If f(x) is differentiable, then along the curve L

f'(x) = F(d,dx)u(x,y(x)) = F([[partialdiff]]u,dx) 1 + F([[partialdiff]]u,[[partialdiff]]y) y'


g(x) = F(d,d[[eta]])u(x,y(x)) = F([[partialdiff]]u,dx) (-y') + F([[partialdiff]]u,[[partialdiff]]y) 1.

These two equations must be re-written in matrix form

B(ACO2(1, y',-y',1))B(A([[partialdiff]]u/[[partialdiff]]x,[[partialdiff]u/[[partialdiff]]y)) = B(A(f'(x),g(x))).

Since this 2x2 matrix has determinant not zero, we can solve for [[partialdiff]]u/[[partialdiff]]x and [[partialdiff]]u/[[partialdiff]]y.

We now consider how we can determine the second order terms using that we have established that we can determine the first order terms. Differentiate ux and uy with respect to x:

F(d,dx) F([[partialdiff]],[[partialdiff]]x) u(x,y(x)) = F([[partialdiff]]2u,[[partialdiff]]x2) 1 + F([[partialdiff]]2u,[[partialdiff]]x[[partialdiff]]y) y'


F(d,dx) F([[partialdiff]],[[partialdiff]]y) u(x,y(x)) = F([[partialdiff]]2u,[[partialdiff]]x[[partialdiff]]y) 1 + F([[partialdiff]]2u,[[partialdiff]]y2) y'

This is two equations in the second partials; one more comes from the original problem. The second partials are related by

Auxx + Buxy + Cuyy = H(x,y,u,ux, uy).

We know all the right side because the first partials are known on L from the above development. Now we have three equations and three unknowns. The matrix system is

B(ACO3( 1, y', 0, 0, 1, y', A, B, C)) B(A(uxx,uxy,uyy)) = B(A([[partialdiff]]ux/[[partialdiff]]x,[[partialdiff]]uy/[[partialdiff]]x, H)).

This equation has solution provided the determinant of this matrix is not zero. That is

A(y'(x))2 - B y'(x) + C != 0.

This says that y(x) can not be a characteristic!

If the coefficients of our partial differential equation have all derivatives, then we can compute all the partials of u by the above process. In this case, the solution could be represented as a series solution be the two-dimensional Taylor series:

u(x,y) = ISU(n, , )ISU(k, , )F(1,k!(n-k)!) F([[partialdiff]]nu0,[[partialdiff]]x0k[[partialdiff]]y0n-k) (x-x0)k(y-y0)n-k.

Example 19.1: Consider the PDE

2 uxx + 3 uxy - 2uyy + 1 ux + 1 uy + 3 u/25

with initial conditions u(0,y) = sin(y) and ux(0,y) = 0. We solved this equation in Section 12 with other methods. Here are the 0th, 1st and 2nd order series approximations, with plots.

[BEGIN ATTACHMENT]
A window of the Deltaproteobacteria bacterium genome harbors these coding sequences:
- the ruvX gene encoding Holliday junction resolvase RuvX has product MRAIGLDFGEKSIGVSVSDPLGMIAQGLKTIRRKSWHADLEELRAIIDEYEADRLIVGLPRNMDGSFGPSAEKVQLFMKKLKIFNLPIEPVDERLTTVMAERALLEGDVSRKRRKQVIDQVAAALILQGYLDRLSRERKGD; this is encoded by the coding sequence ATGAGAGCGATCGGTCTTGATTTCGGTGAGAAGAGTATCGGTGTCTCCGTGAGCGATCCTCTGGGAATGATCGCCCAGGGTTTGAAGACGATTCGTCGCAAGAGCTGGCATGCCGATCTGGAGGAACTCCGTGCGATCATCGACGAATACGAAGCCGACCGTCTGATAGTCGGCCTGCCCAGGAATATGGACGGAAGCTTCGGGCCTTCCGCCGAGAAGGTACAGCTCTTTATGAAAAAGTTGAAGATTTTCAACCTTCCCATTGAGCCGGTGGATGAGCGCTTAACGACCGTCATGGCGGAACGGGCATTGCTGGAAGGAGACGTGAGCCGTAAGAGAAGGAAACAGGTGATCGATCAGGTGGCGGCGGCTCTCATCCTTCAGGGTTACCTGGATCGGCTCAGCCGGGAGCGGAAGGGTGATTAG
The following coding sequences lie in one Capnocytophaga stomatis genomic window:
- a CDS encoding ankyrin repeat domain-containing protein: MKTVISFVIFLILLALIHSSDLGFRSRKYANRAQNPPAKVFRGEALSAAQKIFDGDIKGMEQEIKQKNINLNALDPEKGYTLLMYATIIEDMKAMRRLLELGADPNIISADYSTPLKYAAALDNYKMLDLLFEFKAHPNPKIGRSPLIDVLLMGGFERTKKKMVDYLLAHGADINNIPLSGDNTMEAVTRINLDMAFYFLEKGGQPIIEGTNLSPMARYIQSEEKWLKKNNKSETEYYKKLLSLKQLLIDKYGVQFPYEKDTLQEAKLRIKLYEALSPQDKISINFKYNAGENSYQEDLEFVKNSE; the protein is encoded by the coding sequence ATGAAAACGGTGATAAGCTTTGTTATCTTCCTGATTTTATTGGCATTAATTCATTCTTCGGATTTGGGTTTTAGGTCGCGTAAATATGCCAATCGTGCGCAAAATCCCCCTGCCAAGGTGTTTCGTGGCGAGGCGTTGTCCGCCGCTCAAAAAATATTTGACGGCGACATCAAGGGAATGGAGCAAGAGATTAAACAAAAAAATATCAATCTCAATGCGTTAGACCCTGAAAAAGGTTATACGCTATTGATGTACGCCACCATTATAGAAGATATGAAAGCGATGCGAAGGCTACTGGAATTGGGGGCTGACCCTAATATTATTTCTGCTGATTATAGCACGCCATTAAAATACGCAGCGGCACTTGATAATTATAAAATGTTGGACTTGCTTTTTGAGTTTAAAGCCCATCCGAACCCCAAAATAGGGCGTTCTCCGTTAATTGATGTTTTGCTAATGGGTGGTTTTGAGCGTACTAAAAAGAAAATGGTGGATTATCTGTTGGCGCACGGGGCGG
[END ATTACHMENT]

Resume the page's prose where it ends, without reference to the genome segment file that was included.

> u0:=(x,y)->sin(y): plot3d(u0(x,y),x=0..Pi,y=-Pi..Pi);

> u2:=(x,y)->sin(y)+x^2*(-sin(y)+cos(y)+3*sin(y)/25)/2:


Exercise 19.2:

This considers a series solution for the equation

uxx - uyy + 3ux + 5u = 0, with u(x,x2) = 1, du/d[[eta]] = 0.

The zero-th order approximation:

> u0:=(x,y)->1; plot3d(u(x,y),x=0..1,y=0..1);

To get a first order approximation:

We must solve the equations ux 1 - uy 2x = 0 and -ux 2x + uy 1 = 0. This system has solution ux = uy = 0.

> u1:=(x,y)->1 + 0*x + 0*y; plot3d(u1(x,y),x=0..1,y=0..1);

To get a second order approximation:

0 = d /dx [[partialdiff]] /[[partialdiff]]x u(x,x^2) = uxx*1 + uxy*2x,

0 = d/dx [[partialdiff]] /[[partialdiff]]y u(x,x^2) = uxy*1 + uyy*2x, and

uxx - uyy = -3ux(x,x^2) + 5 u(x,x^2)

> solve({1*a+2*x*b+0*c=0,0*a+1*b+2*x*c=0,1*a+0*b-1*c=-5},{a,b,c});

> assign("); a2:=subs(x=1/2,a);

This equation cannot be evaluated! Should we have expected this problem? Surely, the characteristics are tangent to the initial curve at the point {1/2,1/4}. We try another initial curve.

Use the same PDE, with new initial curve: y = 2x.We have the same zero-th and first order approximations. The three equations for the second order change:

0 = d /dx [[partialdiff]] /[[partialdiff]]x u(x,2x) = uxx*1 + uxy*2,

0 = d/dx [[partialdiff]] /[[partialdiff]]y u(x,2x) = uxy*1 + uyy*2, and

uxx - uyy = -3ux(x,2x) + 5 u(x,2x).

The solution provides a solution:

> solve({1*a+2*b+0*c=0,0*a+1*b+2*c=0,1*a+0*b-1*c=-5},{a,b,c});

> u2:=(x,y)->1 + 0*(x-1/2)+0*(y-1)-20/3*(x-1/2)^2/2+10/3*(x-1/2)*(y-1)


> plot3d(u2(x,y),x=0..1,y=0..1,axes=BOXED);


(19.1) Describe a curve on which the initial conditions might be given and for which it would not be possible to solve this partial differential equation:

y uxx + (x+y) uxy + x uyy = 0.